Activists dressed as deep-sea creatures protest against bottom trawling in Chile.
Commitments were made at the UN General Assembly in 2006 to
protect the bio-diversity of the deep-sea from bottom trawling.
Next week in Chile we'll see if the politicians can actually
deliver what they promised.
Will the South Pacific fisheries agreement deliver protection
for the high seas?
We certainly hope so. The governments of the South Pacific, plus
those of countries wanting to take advantage of one of the last
high seas fisheries frontiers, are meeting to form a new fisheries
Given the perilous state of global fish stocks, this agreement
has special significance. It can't be solely about dividing up the
ocean wealth: it needs to protect the ocean's health.
Photo by Gavin Newman
Populations of top predators, a key indicator of an ecosystem's
stability, are disappearing at a frightening rate, and 90 percent
of the large fish that many of us love to eat, such as tuna,
swordfish, marlin, cod, halibut, skate, and flounder - have been
fished out since large scale industrial fishing began in the
The depletion of these top predator species can cause a shift in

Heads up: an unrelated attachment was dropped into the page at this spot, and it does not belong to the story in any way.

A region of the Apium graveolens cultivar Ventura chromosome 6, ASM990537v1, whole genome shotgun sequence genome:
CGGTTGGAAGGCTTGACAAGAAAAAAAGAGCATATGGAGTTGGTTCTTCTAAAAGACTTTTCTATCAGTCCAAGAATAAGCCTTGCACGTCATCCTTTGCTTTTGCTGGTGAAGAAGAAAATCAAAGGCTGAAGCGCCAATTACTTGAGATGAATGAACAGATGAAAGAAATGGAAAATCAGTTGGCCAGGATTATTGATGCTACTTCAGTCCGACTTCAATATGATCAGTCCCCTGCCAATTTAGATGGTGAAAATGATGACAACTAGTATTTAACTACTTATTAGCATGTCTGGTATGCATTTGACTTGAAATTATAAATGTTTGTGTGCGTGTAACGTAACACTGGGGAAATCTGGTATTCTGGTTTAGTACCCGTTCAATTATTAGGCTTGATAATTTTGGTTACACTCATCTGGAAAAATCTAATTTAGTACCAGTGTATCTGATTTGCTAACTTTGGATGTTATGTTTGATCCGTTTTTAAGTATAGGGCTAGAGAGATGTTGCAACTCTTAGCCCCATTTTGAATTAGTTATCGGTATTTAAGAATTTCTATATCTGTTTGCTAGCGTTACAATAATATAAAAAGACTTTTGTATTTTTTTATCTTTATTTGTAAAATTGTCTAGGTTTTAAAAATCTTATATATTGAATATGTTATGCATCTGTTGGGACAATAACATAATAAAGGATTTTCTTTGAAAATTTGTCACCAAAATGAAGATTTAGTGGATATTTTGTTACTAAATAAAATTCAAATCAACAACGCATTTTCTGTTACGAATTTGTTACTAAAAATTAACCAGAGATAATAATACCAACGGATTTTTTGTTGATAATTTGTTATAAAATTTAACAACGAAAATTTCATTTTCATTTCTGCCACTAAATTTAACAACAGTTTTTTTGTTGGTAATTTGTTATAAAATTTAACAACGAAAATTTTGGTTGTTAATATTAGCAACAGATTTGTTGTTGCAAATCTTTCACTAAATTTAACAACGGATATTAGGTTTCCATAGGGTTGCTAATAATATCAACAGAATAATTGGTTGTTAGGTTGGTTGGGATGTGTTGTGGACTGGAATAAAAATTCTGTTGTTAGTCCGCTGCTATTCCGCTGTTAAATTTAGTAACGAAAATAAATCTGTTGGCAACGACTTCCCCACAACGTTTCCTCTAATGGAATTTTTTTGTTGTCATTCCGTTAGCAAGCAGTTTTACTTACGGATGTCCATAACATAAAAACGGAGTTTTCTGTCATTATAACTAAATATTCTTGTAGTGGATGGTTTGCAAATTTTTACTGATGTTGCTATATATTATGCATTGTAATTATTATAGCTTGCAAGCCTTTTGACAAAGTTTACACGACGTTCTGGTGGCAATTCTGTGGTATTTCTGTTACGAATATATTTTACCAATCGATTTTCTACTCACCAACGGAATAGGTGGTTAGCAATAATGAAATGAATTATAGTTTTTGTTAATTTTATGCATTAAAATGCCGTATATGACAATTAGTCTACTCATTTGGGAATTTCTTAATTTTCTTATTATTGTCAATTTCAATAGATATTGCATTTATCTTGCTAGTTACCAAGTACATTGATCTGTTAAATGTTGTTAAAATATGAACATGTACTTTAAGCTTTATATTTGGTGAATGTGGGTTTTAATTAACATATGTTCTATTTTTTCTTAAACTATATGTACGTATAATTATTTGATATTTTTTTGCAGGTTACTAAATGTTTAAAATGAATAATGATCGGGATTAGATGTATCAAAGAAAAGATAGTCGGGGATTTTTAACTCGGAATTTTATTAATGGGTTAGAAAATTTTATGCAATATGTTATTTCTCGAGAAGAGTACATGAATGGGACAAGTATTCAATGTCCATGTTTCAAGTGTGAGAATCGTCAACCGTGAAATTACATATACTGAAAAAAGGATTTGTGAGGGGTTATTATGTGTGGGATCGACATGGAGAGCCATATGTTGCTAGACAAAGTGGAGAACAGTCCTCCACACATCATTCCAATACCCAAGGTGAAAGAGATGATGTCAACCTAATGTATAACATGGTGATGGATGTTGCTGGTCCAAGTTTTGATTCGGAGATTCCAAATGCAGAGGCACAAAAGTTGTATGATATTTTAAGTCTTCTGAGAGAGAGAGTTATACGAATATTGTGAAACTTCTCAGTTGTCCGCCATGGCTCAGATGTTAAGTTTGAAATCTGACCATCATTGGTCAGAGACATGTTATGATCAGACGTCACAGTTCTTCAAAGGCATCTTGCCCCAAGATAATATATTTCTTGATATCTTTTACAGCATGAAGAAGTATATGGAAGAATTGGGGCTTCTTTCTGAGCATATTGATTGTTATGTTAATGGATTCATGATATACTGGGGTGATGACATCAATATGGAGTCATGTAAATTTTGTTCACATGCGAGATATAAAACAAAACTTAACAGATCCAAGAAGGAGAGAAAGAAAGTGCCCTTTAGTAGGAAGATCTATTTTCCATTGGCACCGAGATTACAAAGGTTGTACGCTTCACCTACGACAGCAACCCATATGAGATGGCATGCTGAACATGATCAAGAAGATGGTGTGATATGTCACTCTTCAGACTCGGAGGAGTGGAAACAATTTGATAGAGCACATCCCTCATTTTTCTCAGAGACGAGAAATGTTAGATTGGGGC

entire oceans ecosystems where commercially valuable fish are
replaced by smaller, plankton-feeding fish. This century may even
see bumper crops of jellyfish replacing the fish consumed by
Photo by Gavin Newman
Politicians and officials agree that they need to do better to
ensure not only the protection of the fish stocks but also the
diverse marine ecosystem on which they depend.
Time for action
For three years Greenpeace has worked with the Deep Sea
Conservation Coalition and its 60 member organizations to get a
global moratorium on the destructive fishing practice of bottom
trawling in the high seas. Rather than agreeing to the moratorium,
in October 2006 all governments agreed to a United Nations General
It is clear from current scientific information that we don't
know enough about deep-sea ecosystems to protect them. It is
estimated that between half a million and five million deep-sea
species are as yet undiscovered. We know more about Mars than we
do our own deep-sea environment.
The only genuinely precautionary approach is to close areas
where these vulnerable ecosystems are occur, or are likely to
occur, until adequate scientific assessments have been carried out,
and effective conservation and management measures implemented.
'Paragorgia' coral dredged from a deep
sea net. Photo by Malcolm Pullman
For fisheries agreements under development - like the one in the
South Pacific - the deadline to implement these measures to protect
deep sea ecosystems is December 2007. Here and now is the time for
these Governments to put in place the commitments they made in
This meeting must not just be about countries carving up the
pie, each making sure they get a big enough slice. The agreement
must include measures that will ensure not only the sustainability
of the fish stocks, but also protection of our deep sea marine
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